Depo-Provera: An Injectable Contraceptive

Depo-Provera: An Injectable Contraceptive

Depo-Provera (medroxyprogesterone acetate) is a form of birth control. It is an injection, or shot, that contains progestin. This is a natural hormone that your ovaries produce each month as part of your menstrual cycle. You must get it from your primary care or women’s doctor. They give you the injection in either your upper arm or buttock. It can go into a muscle (intramuscular) or under your skin (subcutaneous).

Depo-Provera prevents pregnancy by stopping ovulation (the release of an egg by your ovaries). It thickens your cervical mucus, which makes it hard for sperm to reach and fertilize an egg. It also thins your uterine lining, which makes it hard for a fertilized egg to implant, or attach, to your uterus.

Path to improved health

Depo-Provera works for about 3 months at a time. To prevent pregnancy, you have to get 1 shot from your doctor 4 times a year, about 12 to 14 weeks apart. If you get it in the first 7 days of your cycle, it works right away. If you don’t, you’ll need to use another form of birth control for 1 week. Your doctor will confirm you are not pregnant before giving you the injection.

Most women who use Depo-Provera have changes in their menstrual periods. These may include:

  • bleeding or spotting between menstrual periods
  • an increase or decrease in menstrual bleeding
  • no menstrual bleeding at all.

About half of women who use Depo-Provera stop having periods after 1 year. This is not harmful. Menstrual bleeding usually returns to normal when you stop using Depo-Provera. It may take about 9 to 10 months to get pregnant after your last shot.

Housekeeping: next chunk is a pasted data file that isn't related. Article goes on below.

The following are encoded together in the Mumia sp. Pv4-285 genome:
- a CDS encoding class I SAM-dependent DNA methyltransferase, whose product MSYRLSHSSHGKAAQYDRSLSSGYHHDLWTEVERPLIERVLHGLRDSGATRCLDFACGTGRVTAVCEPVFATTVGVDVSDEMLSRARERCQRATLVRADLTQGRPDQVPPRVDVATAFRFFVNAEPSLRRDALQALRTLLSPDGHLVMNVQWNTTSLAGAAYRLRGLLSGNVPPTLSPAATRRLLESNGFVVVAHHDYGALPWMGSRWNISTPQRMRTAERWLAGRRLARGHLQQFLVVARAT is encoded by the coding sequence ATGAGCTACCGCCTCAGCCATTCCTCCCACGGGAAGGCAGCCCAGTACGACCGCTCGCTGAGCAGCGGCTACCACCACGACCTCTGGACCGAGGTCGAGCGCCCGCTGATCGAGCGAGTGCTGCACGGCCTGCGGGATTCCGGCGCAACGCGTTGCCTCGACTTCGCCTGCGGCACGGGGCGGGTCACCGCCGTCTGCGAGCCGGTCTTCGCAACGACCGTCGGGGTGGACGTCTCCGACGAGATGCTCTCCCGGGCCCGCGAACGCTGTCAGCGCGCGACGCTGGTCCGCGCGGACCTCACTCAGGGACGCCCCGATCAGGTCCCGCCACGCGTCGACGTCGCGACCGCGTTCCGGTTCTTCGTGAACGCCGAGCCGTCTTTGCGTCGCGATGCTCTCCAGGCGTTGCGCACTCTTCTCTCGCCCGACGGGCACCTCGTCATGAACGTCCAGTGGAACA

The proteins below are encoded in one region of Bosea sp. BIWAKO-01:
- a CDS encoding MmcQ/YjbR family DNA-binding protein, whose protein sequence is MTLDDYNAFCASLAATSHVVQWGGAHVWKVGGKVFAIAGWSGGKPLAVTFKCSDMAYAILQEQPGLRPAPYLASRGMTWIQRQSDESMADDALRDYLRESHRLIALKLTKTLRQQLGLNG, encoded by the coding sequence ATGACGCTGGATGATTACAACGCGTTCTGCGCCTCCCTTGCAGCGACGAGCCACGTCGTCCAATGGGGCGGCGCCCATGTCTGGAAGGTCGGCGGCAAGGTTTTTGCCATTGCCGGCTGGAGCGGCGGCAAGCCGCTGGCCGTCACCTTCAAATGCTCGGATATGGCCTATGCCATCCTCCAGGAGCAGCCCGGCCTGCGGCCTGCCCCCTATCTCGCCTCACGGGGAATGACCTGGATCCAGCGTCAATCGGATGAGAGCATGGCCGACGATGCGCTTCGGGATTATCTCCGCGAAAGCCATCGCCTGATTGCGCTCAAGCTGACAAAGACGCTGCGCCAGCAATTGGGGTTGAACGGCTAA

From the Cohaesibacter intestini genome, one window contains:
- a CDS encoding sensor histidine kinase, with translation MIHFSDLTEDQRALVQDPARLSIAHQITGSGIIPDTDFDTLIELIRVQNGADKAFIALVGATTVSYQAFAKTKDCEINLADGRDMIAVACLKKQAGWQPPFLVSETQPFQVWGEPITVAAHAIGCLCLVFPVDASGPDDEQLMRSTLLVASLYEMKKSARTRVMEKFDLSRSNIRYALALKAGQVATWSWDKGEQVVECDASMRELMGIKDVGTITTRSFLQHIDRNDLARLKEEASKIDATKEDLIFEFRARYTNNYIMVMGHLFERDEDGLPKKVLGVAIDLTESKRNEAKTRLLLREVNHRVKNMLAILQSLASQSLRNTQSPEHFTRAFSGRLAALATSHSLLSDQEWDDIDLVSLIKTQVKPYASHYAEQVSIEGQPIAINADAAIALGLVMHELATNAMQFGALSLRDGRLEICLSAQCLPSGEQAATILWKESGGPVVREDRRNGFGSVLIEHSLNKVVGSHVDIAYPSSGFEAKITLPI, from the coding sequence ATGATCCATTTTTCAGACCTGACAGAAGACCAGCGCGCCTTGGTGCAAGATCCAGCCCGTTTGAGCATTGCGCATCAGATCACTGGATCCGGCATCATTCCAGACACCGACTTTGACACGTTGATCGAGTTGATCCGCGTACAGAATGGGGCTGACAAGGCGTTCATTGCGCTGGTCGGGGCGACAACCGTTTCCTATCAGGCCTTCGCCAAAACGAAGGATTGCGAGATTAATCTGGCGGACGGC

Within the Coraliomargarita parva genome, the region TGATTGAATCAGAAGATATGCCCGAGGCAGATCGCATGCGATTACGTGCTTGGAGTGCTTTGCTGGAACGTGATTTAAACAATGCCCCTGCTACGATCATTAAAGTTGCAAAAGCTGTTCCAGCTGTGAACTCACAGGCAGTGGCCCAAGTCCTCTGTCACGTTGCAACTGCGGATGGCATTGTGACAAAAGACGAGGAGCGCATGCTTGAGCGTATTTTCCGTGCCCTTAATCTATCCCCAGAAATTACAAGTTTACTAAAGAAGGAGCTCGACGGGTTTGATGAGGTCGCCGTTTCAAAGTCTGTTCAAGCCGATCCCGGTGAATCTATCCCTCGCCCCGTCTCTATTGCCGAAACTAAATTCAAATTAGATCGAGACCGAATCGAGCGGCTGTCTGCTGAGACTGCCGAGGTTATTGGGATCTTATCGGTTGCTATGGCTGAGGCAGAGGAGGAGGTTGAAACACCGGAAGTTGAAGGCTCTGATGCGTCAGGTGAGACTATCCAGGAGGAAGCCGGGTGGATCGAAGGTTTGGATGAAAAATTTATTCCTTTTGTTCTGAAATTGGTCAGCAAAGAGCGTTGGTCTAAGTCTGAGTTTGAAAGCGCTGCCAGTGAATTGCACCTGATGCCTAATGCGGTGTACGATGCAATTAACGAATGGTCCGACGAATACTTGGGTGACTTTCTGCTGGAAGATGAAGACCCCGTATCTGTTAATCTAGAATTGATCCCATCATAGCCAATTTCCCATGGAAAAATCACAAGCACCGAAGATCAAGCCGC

Contact your doctor right away if you have abnormally heavy or nonstop bleeding. Other possible side effects of Depo-Provera include:

  • weight gain
  • headaches
  • nervousness
  • abdominal pain
  • dizziness
  • weakness or fatigue
  • osteoporosis (loss of bone density)
  • blood clots
  • chance of an ectopic pregnancy. This occurs when an egg fertilizes outside of your uterus. It is rare, but can be harmful for a woman.

Things to consider

Due to an increased risk of osteoporosis, you should limit the use of Depo-Provera to 2 years. Eat foods high in vitamin D and calcium to increase your bone density. Depo-Provera may increase your chance of having breast cancer if you begin using it before the age of 35.

Women who are breastfeeding can use Depo-Provera. You should not use it if you are pregnant, trying to get pregnant, or have:

Depo-Provera is effective at preventing pregnancy if you get the shots on time. The success rate is more than 99%. It is as effective as having a tubal ligation (getting your “tubes tied”). The success rate can be higher than other forms of birth control, including diaphragms, condoms, and pills. Depo-Provera does not protect against sexually transmitted diseases (STDs). You and/or your partner still should use condoms to prevent getting an STD.

Questions to ask your doctor

  • How do I know if Depo-Provera is right for me, or if I should use another form of birth control?
  • Does my age play a factor in using Depo-Provera?
  • How long can I take Depo-Provera?
  • Does my insurance cover Depo-Provera?

Resources

National Institutes of Health: MedlinePlus, Medroxyprogesterone Injection

U.S. Food and Drug Administration, Birth Control: Medicines to Help You